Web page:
geta

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See also: Geta, getą, gęta, and ge-tà

English[edit]

Geta
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Etymology[edit]

Borrowed from Japanese 下駄 (geta).

Noun[edit]

geta (plural getas or geta)

  1. A Japanese raised wooden clog, worn with traditional Japanese garments such as the kimono.
    • 1982 July, Robert Dillon, Geta As A Karate Training Tool, Black Belt, page 70,
      The Japanese geta or wooden sandal is a superb, though little-utilized, tool for training in the martial arts. [] The geta are flat, wooden sandals raised on vertical slats.

Translations[edit]

See also[edit]

Anagrams[edit]


Icelandic[edit]

Etymology[edit]

From Old Norse geta (whence also English get), from Proto-Germanic *getaną, from Proto-Indo-European *gʰed- (take, seize). Compare Danish gide, Swedish gitta.

Pronunciation[edit]

Verb[edit]

geta (strong verb, third-person singular past indicative gat, third-person plural past indicative gátum, supine getið)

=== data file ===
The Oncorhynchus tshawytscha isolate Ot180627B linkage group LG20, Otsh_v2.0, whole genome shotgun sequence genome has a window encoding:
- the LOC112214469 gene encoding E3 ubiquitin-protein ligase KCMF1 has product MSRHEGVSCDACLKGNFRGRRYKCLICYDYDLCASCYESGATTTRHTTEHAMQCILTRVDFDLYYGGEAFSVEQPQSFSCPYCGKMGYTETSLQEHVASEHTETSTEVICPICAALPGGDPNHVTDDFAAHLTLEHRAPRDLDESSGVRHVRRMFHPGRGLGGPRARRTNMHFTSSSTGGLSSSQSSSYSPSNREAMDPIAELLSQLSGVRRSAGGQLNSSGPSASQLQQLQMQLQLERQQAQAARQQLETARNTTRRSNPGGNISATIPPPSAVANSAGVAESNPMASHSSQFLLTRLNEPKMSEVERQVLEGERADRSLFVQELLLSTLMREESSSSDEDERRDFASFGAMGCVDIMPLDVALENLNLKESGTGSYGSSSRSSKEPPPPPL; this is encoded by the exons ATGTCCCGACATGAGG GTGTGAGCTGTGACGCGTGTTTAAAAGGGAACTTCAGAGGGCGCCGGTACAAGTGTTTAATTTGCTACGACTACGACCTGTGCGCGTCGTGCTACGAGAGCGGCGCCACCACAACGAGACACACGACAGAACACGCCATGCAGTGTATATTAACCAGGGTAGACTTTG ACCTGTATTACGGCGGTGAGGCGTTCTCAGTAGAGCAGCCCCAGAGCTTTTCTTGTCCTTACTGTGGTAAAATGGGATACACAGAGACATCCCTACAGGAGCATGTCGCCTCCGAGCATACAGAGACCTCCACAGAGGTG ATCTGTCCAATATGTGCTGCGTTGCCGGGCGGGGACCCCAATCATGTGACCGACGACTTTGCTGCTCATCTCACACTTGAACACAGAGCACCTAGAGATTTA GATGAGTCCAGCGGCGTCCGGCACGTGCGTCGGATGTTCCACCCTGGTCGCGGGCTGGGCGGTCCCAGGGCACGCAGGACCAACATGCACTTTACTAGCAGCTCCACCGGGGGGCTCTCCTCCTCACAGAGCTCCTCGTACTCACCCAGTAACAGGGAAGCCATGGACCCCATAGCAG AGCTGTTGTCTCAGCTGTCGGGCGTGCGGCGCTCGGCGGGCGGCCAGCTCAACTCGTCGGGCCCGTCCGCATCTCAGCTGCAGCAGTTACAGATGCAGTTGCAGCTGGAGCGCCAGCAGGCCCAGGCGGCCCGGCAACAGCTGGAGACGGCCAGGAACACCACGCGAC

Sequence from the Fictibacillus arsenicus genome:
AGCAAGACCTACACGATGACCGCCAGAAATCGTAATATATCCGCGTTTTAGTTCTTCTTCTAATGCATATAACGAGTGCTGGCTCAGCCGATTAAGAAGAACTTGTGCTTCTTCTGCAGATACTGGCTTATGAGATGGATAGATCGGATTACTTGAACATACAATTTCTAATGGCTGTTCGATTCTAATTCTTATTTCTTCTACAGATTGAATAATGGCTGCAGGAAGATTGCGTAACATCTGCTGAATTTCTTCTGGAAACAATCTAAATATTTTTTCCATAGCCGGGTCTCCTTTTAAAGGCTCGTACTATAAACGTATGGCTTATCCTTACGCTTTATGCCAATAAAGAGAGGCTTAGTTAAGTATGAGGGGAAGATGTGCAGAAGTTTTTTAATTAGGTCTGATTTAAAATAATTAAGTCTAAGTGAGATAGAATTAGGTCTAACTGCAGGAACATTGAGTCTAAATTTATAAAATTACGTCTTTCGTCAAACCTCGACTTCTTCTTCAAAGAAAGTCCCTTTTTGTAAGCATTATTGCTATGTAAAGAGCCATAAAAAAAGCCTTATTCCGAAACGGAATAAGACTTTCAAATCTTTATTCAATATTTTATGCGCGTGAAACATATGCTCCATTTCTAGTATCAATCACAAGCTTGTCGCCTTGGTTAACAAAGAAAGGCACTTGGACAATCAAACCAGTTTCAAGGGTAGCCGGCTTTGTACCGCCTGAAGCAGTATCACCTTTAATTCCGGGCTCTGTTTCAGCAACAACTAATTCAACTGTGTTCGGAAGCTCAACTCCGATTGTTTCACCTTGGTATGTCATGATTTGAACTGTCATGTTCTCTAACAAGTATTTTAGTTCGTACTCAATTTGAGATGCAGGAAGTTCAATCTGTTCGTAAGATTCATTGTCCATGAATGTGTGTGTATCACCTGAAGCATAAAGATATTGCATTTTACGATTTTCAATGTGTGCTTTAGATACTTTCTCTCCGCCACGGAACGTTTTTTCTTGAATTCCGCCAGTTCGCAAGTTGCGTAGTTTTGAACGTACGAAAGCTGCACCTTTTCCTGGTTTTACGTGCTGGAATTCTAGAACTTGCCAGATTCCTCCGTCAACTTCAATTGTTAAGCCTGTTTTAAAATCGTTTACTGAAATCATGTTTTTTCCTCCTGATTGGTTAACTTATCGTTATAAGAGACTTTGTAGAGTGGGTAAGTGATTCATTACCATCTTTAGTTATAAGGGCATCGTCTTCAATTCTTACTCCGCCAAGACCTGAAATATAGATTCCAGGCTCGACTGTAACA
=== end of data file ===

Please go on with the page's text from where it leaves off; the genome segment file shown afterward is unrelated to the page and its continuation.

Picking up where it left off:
1. to be able
    Getur þú sagt mér hvar Bláa Lónið er.
    Can you tell me where the Blue Lagoon is.
  2. to father, to beget
    • Genesis 5:3 (Icelandic, English)
      Adam lifði hundrað og þrjátíu ár. Þá gat hann son í líking sinni, eftir sinni mynd, og nefndi hann Set.
      When Adam had lived 130 years, he had a son in his own likeness, in his own image; and he named him Seth.

Conjugation[edit]


Usage notes[edit]
  • Geta exceptionally requires the supine (sagnbót) form of an accompanying verb, rather than the bare infinitive.

Derived terms[edit]

See also[edit]

Noun[edit]

geta f (genitive singular getu, nominative plural getur)

  1. ability

Declension[edit]


Japanese[edit]

Romanization[edit]

geta

  1. Rōmaji transcription of げた
  2. Rōmaji transcription of ゲタ

Malay[edit]

Noun[edit]

geta

  1. dais, throne

Old Norse[edit]

Etymology[edit]

From Proto-Germanic *getaną.

Verb[edit]

geta (singular past indicative gat, plural past indicative gátu, past participle getinn)

  1. (transitive, with accusative) to get
  2. (transitive, with genitive) to guess

Conjugation[edit]

Descendants[edit]

References[edit]

  • geta in Geir T. Zoëga (1910) A Concise Dictionary of Old Icelandic, Oxford: Clarendon Press

Spanish[edit]

Etymology 1[edit]

Borrowed from Japanese 下駄 (geta).

Pronunciation 1[edit]

Noun[edit]

geta f (plural getas)

  1. (footwear) geta.

Etymology 2[edit]

From Latin Geta, from Ancient Greek Γέτης (Gétēs).

Pronunciation 2[edit]

Noun[edit]

geta m, f (plural getas)

  1. (demonym) Geat.